Focus on children’s sight preservation – Manila Bulletin


By Dr. Maria Victoria A. Rondaris

GET CHECKED Photoscreener applications are now available on mobile. It is always best, however, to consult with trusted ophthalmologists

Everywhere around the world, it is truly unfortunate that sight preservation has never been a priority.  Thus, we often wonder why this should be?

From birth until death, vision is essential. And life is easier when we are able to see.

As we move to the Universal Health Care era, every primary care provider must be empowered with the proper skills for eye care, and every family must be aware of the value of good eye health.

And where best to focus any discussion on preserving a person’s sight than on children—whose whole lives are laid out before them, hinging on a healthy and reliable eye sight.

In a joint statement of the Philippine Academy of Ophthalmology (PAO) and the Philippine Society for Pediatric Ophthalmology and Strabismus (PSPOS), regarding vision screening in children, it was underscored that children’s eye diseases can result in permanent visual impairment that will impact the child’s development, education, and the adult he becomes.

That child’s vision will greatly influence his or her employment, social prospects, and opportunities throughout his life. If a problem is recognized early, proper intervention can be rendered, permanent visual impairment can be avoided, and vision improved.

“There are certain serious eye conditions that will not produce early warning symptoms. Children are young and inexperienced to understand or complain that they might have an eye problem. Early detection and proper intervention are important for proper eye health, especially in the developing vision of a child,” the joint statement said. This was why the two organizations recommended regular eye and vision screening examination of the visual system of children from infancy until maturity. “The single and most effective way of determining a child’s eye health is through a non-invasive and simple Eye and Vision Screening test. This test can be administered by a primary care provider (pediatrician, family medicine practitioner), nurse, midwife, optometrist, a community health worker, a school teacher or anyone trained to check vision and examine eyes,” the statement noted.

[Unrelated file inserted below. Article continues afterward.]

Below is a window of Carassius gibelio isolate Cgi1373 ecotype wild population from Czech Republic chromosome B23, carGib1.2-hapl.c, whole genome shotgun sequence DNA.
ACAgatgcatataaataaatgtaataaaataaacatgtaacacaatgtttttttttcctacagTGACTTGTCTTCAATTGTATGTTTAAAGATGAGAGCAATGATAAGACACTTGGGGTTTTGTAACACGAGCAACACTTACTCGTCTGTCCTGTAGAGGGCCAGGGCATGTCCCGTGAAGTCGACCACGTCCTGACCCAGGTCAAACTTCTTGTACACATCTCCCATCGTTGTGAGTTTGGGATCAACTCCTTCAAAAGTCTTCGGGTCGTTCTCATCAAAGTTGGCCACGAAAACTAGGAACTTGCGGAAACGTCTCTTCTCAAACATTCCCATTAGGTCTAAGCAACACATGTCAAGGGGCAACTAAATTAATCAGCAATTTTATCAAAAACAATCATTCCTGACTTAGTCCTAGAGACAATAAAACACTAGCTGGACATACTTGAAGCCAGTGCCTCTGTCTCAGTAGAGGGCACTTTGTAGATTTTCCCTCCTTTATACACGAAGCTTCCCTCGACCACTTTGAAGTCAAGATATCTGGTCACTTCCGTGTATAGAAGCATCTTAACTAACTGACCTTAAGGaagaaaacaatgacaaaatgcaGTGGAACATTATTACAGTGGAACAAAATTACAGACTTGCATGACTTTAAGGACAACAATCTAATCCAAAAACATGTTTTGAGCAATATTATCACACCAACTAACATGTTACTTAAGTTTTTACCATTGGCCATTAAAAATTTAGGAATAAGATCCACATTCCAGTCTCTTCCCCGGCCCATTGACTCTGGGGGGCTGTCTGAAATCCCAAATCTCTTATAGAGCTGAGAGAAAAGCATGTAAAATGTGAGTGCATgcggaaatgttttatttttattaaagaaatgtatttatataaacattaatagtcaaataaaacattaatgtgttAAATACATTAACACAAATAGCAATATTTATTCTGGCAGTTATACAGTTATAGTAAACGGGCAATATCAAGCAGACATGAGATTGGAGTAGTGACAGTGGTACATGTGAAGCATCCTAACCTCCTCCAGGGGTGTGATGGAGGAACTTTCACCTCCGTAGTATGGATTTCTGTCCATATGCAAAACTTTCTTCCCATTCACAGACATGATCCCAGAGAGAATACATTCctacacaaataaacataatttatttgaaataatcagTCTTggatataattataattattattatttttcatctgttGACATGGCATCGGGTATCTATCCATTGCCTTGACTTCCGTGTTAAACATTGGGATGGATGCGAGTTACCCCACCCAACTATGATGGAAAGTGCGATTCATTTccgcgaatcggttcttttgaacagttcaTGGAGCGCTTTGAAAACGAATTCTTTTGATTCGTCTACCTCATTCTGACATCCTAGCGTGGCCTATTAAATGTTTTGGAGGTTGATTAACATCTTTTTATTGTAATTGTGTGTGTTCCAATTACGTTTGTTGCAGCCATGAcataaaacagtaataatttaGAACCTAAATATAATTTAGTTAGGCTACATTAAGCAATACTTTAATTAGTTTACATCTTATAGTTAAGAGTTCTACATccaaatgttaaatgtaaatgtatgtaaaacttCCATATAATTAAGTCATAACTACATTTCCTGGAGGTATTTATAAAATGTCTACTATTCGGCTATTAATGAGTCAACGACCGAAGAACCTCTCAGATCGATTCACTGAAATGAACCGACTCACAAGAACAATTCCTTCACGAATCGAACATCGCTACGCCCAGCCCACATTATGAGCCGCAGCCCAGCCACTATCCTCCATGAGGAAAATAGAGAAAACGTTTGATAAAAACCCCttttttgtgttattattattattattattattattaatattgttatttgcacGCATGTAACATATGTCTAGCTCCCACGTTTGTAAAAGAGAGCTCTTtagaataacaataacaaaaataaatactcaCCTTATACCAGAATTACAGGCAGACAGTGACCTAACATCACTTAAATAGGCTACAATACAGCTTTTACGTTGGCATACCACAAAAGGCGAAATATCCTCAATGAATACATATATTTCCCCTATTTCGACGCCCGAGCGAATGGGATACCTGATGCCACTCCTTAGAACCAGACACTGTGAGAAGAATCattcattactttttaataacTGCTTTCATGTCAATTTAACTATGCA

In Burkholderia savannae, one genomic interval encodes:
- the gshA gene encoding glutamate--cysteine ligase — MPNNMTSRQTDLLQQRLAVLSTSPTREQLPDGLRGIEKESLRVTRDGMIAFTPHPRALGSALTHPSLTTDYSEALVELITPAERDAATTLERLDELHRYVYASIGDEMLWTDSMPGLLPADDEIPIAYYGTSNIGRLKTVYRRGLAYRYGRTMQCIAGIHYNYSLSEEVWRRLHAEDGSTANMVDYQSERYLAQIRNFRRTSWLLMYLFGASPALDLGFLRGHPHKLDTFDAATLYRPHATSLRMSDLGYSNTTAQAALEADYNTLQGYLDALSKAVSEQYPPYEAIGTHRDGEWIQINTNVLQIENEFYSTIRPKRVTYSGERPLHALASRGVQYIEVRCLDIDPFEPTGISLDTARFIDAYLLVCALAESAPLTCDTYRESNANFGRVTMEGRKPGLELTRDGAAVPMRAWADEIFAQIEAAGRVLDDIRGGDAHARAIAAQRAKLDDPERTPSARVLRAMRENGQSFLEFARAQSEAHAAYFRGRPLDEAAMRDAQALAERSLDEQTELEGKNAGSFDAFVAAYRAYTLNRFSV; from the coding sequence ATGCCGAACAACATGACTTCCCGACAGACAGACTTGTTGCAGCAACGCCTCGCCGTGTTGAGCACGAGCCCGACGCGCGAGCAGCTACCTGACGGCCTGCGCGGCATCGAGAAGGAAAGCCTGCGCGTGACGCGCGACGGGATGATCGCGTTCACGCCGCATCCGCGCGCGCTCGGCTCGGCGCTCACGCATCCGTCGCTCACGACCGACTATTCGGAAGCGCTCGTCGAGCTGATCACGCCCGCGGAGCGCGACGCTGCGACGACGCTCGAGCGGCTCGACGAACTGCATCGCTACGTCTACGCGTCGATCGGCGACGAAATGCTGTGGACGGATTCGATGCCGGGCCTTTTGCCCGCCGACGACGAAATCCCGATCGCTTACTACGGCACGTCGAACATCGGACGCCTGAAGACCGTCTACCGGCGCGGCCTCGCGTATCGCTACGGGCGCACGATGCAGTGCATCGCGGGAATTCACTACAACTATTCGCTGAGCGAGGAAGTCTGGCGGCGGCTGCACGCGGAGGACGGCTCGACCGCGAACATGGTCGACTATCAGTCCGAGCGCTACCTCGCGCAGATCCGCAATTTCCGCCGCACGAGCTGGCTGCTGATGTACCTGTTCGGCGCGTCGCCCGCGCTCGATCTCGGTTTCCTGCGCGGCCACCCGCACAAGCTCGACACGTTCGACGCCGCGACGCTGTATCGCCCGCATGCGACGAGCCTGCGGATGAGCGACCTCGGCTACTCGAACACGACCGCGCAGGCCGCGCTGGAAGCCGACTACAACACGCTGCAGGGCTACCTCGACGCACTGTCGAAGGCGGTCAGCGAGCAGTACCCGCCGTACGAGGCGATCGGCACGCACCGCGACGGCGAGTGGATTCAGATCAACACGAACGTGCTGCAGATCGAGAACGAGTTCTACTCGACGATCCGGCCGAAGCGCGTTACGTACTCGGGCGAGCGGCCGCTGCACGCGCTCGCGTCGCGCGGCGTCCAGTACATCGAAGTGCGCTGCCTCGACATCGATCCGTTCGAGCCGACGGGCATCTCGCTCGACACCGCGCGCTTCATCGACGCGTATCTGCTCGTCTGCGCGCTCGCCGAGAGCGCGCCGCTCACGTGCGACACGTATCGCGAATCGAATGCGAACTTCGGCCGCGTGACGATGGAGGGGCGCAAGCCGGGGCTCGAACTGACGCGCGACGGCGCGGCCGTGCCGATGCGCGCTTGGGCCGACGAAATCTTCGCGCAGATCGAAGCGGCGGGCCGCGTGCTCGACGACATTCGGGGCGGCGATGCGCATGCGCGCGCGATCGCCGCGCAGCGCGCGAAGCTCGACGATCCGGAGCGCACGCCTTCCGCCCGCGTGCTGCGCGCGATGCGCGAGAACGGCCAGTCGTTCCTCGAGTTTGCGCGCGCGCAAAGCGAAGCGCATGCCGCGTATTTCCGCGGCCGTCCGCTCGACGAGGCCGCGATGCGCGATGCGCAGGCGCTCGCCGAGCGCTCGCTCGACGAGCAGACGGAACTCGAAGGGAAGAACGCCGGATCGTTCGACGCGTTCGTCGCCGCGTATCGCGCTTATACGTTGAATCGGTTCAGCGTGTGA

It was underscored, however, that this Eye and Vision Screening recommendation was not a guideline for a comprehensive pediatric eye examination for which an ophthalmologist with special training in children can provide.

Different eye conditions

Common eye conditions that can be detected through eye screening include reduced vision due to amblyopia, uncorrected refractive errors, misalignment of the eyes, leukocoria, and other eye defects.

Amblyopia is a decrease in the child’s vision even when the structure of the eye is normal. The amblyopic eye does not function normally and does not see clearly as the good eye despite the use of glasses or contact lenses. The condition occurs during early childhood when one or both eyes send blurred images to the brain. If not treated, the brain only learns to see blurry. Amblyopia can lead to permanent visual loss, if left untreated.

‘There are certain serious eye conditions that will not produce early warning symptoms. Children are young and inexperienced to understand or complain that they might have an eye problem.’